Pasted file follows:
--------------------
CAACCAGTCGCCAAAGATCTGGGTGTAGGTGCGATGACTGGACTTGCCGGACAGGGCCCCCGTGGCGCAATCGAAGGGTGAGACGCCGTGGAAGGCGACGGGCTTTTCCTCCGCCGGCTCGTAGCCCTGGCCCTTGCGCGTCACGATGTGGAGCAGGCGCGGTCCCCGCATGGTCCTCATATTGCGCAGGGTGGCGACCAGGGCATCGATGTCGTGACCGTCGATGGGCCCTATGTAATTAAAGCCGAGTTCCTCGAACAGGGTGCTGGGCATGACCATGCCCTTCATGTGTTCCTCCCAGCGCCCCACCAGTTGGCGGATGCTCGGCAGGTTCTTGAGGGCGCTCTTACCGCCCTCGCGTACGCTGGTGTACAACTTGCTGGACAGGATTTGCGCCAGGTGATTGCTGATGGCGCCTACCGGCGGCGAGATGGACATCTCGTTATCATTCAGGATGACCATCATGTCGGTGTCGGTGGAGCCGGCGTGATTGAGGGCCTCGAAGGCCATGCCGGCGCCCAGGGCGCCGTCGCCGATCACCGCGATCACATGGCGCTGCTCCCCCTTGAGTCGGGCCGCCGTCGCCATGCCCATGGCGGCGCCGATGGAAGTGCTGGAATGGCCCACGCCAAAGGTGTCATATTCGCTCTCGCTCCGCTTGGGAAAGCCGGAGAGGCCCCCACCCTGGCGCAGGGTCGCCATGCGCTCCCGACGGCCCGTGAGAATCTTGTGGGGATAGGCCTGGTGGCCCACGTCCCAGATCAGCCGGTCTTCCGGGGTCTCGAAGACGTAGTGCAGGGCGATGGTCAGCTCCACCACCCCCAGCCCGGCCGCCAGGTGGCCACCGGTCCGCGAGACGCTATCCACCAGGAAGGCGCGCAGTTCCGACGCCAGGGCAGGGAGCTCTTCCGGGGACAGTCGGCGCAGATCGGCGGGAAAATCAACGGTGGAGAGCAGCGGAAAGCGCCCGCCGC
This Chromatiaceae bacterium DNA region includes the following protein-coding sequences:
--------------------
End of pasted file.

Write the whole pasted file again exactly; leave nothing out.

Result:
CAACCAGTCGCCAAAGATCTGGGTGTAGGTGCGATGACTGGACTTGCCGGACAGGGCCCCCGTGGCGCAATCGAAGGGTGAGACGCCGTGGAAGGCGACGGGCTTTTCCTCCGCCGGCTCGTAGCCCTGGCCCTTGCGCGTCACGATGTGGAGCAGGCGCGGTCCCCGCATGGTCCTCATATTGCGCAGGGTGGCGACCAGGGCATCGATGTCGTGACCGTCGATGGGCCCTATGTAATTAAAGCCGAGTTCCTCGAACAGGGTGCTGGGCATGACCATGCCCTTCATGTGTTCCTCCCAGCGCCCCACCAGTTGGCGGATGCTCGGCAGGTTCTTGAGGGCGCTCTTACCGCCCTCGCGTACGCTGGTGTACAACTTGCTGGACAGGATTTGCGCCAGGTGATTGCTGATGGCGCCTACCGGCGGCGAGATGGACATCTCGTTATCATTCAGGATGACCATCATGTCGGTGTCGGTGGAGCCGGCGTGATTGAGGGCCTCGAAGGCCATGCCGGCGCCCAGGGCGCCGTCGCCGATCACCGCGATCACATGGCGCTGCTCCCCCTTGAGTCGGGCCGCCGTCGCCATGCCCATGGCGGCGCCGATGGAAGTGCTGGAATGGCCCACGCCAAAGGTGTCATATTCGCTCTCGCTCCGCTTGGGAAAGCCGGAGAGGCCCCCACCCTGGCGCAGGGTCGCCATGCGCTCCCGACGGCCCGTGAGAATCTTGTGGGGATAGGCCTGGTGGCCCACGTCCCAGATCAGCCGGTCTTCCGGGGTCTCGAAGACGTAGTGCAGGGCGATGGTCAGCTCCACCACCCCCAGCCCGGCCGCCAGGTGGCCACCGGTCCGCGAGACGCTATCCACCAGGAAGGCGCGCAGTTCCGACGCCAGGGCAGGGAGCTCTTCCGGGGACAGTCGGCGCAGATCGGCGGGAAAATCAACGGTGGAGAGCAGCGGAAAGCGCCCGCCGC
This Chromatiaceae bacterium DNA region includes the following protein-coding sequences: